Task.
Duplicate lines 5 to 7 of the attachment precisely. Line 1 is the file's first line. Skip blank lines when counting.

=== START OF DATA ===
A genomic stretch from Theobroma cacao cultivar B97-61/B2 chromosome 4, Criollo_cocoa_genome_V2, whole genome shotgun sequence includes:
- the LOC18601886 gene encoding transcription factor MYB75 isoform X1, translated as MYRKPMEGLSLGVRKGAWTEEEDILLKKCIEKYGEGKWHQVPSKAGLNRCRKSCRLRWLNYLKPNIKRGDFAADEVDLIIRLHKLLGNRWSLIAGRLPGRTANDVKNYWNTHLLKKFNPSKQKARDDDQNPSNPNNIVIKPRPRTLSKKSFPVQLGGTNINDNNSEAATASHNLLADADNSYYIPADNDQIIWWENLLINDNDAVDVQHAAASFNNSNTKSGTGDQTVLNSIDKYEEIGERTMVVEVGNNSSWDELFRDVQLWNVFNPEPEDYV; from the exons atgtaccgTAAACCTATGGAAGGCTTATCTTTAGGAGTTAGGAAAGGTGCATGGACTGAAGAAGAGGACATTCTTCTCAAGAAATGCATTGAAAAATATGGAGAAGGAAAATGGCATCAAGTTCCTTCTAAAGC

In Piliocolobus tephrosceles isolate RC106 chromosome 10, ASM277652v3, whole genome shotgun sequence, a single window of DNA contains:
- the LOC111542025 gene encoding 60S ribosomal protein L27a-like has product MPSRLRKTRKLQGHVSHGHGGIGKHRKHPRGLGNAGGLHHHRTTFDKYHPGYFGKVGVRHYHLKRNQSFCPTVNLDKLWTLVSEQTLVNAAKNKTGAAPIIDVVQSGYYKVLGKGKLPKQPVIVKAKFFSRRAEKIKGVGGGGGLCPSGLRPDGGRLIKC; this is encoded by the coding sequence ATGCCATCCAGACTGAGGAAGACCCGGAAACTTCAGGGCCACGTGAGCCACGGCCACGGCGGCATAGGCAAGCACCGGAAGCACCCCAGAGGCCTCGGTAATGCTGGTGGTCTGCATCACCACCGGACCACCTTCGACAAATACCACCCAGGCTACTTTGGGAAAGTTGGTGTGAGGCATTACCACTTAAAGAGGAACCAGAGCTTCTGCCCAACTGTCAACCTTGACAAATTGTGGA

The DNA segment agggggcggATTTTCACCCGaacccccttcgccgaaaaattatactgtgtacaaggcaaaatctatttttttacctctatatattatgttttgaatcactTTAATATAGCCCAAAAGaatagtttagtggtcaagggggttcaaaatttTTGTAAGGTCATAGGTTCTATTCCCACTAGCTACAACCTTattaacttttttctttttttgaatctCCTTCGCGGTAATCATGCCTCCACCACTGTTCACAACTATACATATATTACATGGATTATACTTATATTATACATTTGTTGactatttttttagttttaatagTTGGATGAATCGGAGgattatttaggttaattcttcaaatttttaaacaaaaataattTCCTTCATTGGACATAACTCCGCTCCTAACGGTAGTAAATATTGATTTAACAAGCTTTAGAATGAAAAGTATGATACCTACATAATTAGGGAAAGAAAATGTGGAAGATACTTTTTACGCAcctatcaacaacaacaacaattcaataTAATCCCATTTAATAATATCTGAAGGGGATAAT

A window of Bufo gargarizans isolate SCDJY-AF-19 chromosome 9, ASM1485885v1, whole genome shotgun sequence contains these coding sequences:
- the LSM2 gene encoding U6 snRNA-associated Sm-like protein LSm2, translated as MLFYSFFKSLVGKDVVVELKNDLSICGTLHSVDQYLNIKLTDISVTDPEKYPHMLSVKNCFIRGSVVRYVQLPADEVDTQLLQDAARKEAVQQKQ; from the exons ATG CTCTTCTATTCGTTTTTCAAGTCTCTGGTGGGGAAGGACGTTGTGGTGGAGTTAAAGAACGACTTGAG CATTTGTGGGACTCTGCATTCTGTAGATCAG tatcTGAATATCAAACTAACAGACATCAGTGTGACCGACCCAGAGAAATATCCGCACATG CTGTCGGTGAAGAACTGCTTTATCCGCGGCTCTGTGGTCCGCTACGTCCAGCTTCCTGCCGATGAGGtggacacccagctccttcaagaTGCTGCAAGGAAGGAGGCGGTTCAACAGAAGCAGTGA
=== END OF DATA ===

The DNA segment agggggcggATTTTCACCCGaacccccttcgccgaaaaattatactgtgtacaaggcaaaatctatttttttacctctatatattatgttttgaatcactTTAATATAGCCCAAAAGaatagtttagtggtcaagggggttcaaaatttTTGTAAGGTCATAGGTTCTATTCCCACTAGCTACAACCTTattaacttttttctttttttgaatctCCTTCGCGGTAATCATGCCTCCACCACTGTTCACAACTATACATATATTACATGGATTATACTTATATTATACATTTGTTGactatttttttagttttaatagTTGGATGAATCGGAGgattatttaggttaattcttcaaatttttaaacaaaaataattTCCTTCATTGGACATAACTCCGCTCCTAACGGTAGTAAATATTGATTTAACAAGCTTTAGAATGAAAAGTATGATACCTACATAATTAGGGAAAGAAAATGTGGAAGATACTTTTTACGCAcctatcaacaacaacaacaattcaataTAATCCCATTTAATAATATCTGAAGGGGATAAT

A window of Bufo gargarizans isolate SCDJY-AF-19 chromosome 9, ASM1485885v1, whole genome shotgun sequence contains these coding sequences:
- the LSM2 gene encoding U6 snRNA-associated Sm-like protein LSm2, translated as MLFYSFFKSLVGKDVVVELKNDLSICGTLHSVDQYLNIKLTDISVTDPEKYPHMLSVKNCFIRGSVVRYVQLPADEVDTQLLQDAARKEAVQQKQ; from the exons ATG CTCTTCTATTCGTTTTTCAAGTCTCTGGTGGGGAAGGACGTTGTGGTGGAGTTAAAGAACGACTTGAG CATTTGTGGGACTCTGCATTCTGTAGATCAG tatcTGAATATCAAACTAACAGACATCAGTGTGACCGACCCAGAGAAATATCCGCACATG CTGTCGGTGAAGAACTGCTTTATCCGCGGCTCTGTGGTCCGCTACGTCCAGCTTCCTGCCGATGAGGtggacacccagctccttcaagaTGCTGCAAGGAAGGAGGCGGTTCAACAGAAGCAGTGA